Collezioni del Novecento
The collections housed in Forte di Belvedereoffer an exceptional anthology of Italian art from the 1930s and the Second World War.
The collection of Alberto Della Ragione, as well as the Fei-Rosai and Palazzeschi bequests, have been housed here at length, although not permanently, while awaiting relocation in the soon-to-be-opened Museo del Novecento.
The majority of the exhibits belong to the collection gathered by the refined collector and generous patron Alberto Della Ragione starting in 1931, and donated to the city of Florence in 1970. For many of the artists represented he was a friend and patron, ready to take them in and help them through the difficult war years as part of his commitment to support the young generations in their development of innovative figurative languages. Through the paintings and sculptures of masters such as Campigli, de Chirico, Carrà, Morandi, de Pisis, Sironi, Mafai, Guttuso, Vedova, Manzù, Fontana and many more, we can follow the development of Italian art in the twentieth century: from Futurism to Metaphysics, from the Roman School to the group of Italians in Paris and the Corrente artists through to the experiences of the aftermath of WW2.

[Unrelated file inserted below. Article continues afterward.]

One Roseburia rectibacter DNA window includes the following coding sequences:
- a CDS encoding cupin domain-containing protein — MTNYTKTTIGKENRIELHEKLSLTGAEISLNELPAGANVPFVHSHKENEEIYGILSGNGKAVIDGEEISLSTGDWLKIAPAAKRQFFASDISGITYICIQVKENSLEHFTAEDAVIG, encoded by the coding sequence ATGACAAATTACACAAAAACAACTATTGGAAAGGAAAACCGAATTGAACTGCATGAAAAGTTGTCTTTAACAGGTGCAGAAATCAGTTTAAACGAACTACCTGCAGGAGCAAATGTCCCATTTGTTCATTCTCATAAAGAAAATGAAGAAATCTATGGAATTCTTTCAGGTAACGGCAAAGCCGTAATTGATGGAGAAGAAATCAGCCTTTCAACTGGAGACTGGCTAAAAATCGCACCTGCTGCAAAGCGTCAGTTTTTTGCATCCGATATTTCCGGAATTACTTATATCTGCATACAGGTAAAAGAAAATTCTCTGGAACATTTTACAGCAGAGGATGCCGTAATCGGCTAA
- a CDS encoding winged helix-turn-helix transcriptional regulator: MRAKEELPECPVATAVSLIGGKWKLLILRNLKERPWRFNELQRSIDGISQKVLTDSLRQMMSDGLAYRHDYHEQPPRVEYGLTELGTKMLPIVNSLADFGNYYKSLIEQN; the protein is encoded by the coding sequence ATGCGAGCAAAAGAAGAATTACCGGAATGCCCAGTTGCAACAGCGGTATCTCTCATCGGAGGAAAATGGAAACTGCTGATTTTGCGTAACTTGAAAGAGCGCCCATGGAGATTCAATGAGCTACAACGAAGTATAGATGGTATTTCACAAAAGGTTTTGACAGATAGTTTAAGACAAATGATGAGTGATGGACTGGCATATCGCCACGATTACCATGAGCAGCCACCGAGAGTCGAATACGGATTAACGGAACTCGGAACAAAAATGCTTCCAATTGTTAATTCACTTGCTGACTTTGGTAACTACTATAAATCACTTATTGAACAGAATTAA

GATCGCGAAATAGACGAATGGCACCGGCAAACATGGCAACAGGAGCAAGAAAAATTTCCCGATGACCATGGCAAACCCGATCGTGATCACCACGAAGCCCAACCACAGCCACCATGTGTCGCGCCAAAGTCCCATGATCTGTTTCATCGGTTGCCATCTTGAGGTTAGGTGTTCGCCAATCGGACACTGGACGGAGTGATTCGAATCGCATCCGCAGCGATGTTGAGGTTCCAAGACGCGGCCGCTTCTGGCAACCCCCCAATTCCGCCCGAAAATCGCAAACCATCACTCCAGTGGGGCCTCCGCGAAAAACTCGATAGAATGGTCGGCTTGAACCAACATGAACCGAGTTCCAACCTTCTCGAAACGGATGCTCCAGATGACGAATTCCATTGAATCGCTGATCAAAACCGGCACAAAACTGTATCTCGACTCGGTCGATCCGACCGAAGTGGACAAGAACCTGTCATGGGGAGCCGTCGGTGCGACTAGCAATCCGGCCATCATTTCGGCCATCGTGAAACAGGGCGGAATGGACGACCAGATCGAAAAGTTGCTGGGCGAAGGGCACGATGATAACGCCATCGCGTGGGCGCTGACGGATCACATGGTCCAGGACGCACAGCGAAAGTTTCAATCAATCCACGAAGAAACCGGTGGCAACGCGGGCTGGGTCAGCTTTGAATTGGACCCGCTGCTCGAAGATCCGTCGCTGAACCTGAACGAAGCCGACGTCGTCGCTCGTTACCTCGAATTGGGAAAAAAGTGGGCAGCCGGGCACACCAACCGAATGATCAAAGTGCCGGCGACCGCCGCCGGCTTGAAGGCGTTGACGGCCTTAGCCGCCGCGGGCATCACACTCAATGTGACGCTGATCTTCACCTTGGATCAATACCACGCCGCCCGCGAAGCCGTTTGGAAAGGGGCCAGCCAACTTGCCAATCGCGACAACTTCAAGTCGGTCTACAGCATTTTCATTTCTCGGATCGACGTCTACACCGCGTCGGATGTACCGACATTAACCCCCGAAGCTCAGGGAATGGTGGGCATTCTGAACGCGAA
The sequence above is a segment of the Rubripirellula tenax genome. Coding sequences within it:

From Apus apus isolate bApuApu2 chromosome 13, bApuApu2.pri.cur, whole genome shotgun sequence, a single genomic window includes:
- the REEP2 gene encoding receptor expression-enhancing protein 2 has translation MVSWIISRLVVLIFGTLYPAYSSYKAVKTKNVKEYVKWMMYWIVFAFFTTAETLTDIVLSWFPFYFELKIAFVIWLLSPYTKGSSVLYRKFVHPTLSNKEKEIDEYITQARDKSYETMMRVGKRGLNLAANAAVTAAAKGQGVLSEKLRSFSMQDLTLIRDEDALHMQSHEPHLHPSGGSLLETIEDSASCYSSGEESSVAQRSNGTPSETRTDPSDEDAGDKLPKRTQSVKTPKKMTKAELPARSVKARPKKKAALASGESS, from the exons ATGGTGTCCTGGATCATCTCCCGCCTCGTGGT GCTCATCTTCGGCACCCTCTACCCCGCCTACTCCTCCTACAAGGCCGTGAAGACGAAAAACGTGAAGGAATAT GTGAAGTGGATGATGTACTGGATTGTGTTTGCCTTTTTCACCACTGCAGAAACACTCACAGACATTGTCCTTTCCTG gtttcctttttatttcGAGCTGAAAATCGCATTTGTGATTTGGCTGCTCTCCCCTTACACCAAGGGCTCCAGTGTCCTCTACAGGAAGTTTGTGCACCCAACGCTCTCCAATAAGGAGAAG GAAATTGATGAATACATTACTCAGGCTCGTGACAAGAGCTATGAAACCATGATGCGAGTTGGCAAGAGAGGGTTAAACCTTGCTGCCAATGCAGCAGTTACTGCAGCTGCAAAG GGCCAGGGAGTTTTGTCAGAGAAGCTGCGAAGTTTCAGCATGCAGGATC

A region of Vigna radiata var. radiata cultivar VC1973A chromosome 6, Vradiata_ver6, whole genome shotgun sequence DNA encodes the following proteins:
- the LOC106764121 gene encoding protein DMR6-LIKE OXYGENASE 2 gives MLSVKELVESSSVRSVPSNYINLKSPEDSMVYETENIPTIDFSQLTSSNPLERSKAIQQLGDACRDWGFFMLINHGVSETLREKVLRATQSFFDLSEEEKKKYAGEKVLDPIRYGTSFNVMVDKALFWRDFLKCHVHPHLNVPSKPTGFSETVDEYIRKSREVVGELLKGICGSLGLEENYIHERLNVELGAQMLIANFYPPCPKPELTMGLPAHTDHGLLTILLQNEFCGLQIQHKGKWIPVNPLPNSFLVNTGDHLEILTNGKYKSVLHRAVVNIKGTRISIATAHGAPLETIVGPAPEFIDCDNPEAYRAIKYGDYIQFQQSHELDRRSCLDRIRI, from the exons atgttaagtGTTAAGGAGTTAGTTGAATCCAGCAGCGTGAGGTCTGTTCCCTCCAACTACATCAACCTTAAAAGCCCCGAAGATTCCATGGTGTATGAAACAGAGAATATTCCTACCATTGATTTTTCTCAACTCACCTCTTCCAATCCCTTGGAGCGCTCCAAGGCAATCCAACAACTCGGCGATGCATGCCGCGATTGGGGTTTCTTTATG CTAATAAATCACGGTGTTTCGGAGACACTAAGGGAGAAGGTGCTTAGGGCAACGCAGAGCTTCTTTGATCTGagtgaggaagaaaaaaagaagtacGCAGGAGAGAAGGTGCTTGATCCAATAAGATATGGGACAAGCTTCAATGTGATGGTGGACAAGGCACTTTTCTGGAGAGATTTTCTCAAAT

The work of Filippo de Pisis (1896-1956) is further illustrated through twelve canvases that belonged to his writer-friend Aldo Palazzeschi (1885-1974), which he donated to the University of Florence. The City Council has acquired them on loan, contributing to boost a fund for scholarships named after the writer. These paintings, amongst which we can point out the beautiful series of Still Lifes, together with those present in the Della Ragione collection, make up an important corpus which reflects the entire career of the artist. Likewise for Ottone Rosai (1895-1957): the early works of the Della Ragione collection are integrated by those from the Fei-Rosai donation to the City of Florence. The result is a rich overview of the painter’s complex artistic evolution, including an interesting series of portraits of artists, critics and contemporary friends and intellectuals, as well as some of his most famous views of the monuments of Florence.